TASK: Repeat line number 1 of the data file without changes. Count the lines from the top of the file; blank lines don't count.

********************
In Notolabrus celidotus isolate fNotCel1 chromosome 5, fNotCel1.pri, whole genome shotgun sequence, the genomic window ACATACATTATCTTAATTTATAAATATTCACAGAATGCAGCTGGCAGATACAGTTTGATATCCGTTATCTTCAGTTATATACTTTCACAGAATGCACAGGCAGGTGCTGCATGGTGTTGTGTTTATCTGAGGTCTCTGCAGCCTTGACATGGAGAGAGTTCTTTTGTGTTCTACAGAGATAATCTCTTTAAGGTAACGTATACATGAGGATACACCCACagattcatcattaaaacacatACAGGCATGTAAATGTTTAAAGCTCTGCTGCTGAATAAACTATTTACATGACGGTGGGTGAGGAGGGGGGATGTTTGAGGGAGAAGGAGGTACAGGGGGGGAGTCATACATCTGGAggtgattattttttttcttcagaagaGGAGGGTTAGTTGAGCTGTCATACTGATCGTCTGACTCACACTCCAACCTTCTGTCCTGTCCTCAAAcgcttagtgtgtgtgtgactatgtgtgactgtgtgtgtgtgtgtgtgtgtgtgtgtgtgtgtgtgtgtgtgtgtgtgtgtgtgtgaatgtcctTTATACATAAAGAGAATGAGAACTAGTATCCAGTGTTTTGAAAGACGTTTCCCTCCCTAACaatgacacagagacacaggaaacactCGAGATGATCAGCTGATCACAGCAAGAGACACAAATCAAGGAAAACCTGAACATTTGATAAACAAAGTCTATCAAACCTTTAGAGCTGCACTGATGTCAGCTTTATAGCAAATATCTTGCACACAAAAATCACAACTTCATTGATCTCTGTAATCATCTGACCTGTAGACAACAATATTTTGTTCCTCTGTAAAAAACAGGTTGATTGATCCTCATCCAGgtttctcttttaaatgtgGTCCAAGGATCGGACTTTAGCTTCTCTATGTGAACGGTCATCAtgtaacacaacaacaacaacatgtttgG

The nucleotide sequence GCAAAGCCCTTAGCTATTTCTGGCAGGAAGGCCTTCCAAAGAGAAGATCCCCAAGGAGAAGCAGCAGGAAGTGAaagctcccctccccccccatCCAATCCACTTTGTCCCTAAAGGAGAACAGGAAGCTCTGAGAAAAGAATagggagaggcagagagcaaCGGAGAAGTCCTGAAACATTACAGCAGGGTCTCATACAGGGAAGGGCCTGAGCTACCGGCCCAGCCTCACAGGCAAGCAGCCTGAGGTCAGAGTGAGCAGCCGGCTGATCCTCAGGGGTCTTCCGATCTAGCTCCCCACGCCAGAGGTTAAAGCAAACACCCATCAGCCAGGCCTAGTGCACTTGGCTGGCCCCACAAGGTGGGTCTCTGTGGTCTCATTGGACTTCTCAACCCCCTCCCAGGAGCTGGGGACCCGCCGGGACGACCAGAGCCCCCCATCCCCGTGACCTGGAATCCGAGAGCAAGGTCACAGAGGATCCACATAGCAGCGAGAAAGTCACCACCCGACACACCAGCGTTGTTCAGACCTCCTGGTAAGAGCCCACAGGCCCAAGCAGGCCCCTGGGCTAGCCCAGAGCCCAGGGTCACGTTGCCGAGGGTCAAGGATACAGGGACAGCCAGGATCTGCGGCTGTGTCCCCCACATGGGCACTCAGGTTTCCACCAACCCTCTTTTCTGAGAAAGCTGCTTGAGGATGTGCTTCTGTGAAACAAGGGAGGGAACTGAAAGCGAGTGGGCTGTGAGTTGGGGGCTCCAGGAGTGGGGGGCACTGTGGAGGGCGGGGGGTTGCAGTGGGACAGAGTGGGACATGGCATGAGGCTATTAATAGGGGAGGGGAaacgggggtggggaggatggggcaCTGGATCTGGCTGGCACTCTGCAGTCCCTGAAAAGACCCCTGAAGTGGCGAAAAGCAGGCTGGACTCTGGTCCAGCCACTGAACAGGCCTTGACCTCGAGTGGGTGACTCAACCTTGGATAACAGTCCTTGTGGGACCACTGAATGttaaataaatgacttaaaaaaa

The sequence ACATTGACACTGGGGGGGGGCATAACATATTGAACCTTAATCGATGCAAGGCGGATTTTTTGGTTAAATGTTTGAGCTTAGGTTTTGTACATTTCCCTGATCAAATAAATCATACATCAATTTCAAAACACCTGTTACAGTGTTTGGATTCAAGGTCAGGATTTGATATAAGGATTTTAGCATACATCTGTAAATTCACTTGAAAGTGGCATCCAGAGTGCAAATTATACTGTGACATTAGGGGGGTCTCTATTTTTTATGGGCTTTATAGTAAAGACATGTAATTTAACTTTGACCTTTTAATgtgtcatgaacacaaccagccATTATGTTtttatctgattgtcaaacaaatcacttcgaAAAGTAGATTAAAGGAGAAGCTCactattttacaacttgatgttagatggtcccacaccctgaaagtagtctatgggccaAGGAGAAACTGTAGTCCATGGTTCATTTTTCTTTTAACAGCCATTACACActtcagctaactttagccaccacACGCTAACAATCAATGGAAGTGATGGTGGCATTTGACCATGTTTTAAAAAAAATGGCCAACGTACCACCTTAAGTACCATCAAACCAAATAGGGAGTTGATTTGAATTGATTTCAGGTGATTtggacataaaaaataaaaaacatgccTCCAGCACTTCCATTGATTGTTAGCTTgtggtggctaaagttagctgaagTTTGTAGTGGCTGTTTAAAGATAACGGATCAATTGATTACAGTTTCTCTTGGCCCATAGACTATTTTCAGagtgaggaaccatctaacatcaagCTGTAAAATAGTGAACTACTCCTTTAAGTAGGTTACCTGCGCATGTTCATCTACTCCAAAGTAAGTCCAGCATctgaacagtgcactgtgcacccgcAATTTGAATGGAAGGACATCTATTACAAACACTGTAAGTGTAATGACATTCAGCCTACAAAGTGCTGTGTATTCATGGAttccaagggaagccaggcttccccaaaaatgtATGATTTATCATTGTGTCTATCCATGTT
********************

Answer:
In Notolabrus celidotus isolate fNotCel1 chromosome 5, fNotCel1.pri, whole genome shotgun sequence, the genomic window ACATACATTATCTTAATTTATAAATATTCACAGAATGCAGCTGGCAGATACAGTTTGATATCCGTTATCTTCAGTTATATACTTTCACAGAATGCACAGGCAGGTGCTGCATGGTGTTGTGTTTATCTGAGGTCTCTGCAGCCTTGACATGGAGAGAGTTCTTTTGTGTTCTACAGAGATAATCTCTTTAAGGTAACGTATACATGAGGATACACCCACagattcatcattaaaacacatACAGGCATGTAAATGTTTAAAGCTCTGCTGCTGAATAAACTATTTACATGACGGTGGGTGAGGAGGGGGGATGTTTGAGGGAGAAGGAGGTACAGGGGGGGAGTCATACATCTGGAggtgattattttttttcttcagaagaGGAGGGTTAGTTGAGCTGTCATACTGATCGTCTGACTCACACTCCAACCTTCTGTCCTGTCCTCAAAcgcttagtgtgtgtgtgactatgtgtgactgtgtgtgtgtgtgtgtgtgtgtgtgtgtgtgtgtgtgtgtgtgtgtgtgtgtgtgaatgtcctTTATACATAAAGAGAATGAGAACTAGTATCCAGTGTTTTGAAAGACGTTTCCCTCCCTAACaatgacacagagacacaggaaacactCGAGATGATCAGCTGATCACAGCAAGAGACACAAATCAAGGAAAACCTGAACATTTGATAAACAAAGTCTATCAAACCTTTAGAGCTGCACTGATGTCAGCTTTATAGCAAATATCTTGCACACAAAAATCACAACTTCATTGATCTCTGTAATCATCTGACCTGTAGACAACAATATTTTGTTCCTCTGTAAAAAACAGGTTGATTGATCCTCATCCAGgtttctcttttaaatgtgGTCCAAGGATCGGACTTTAGCTTCTCTATGTGAACGGTCATCAtgtaacacaacaacaacaacatgtttgG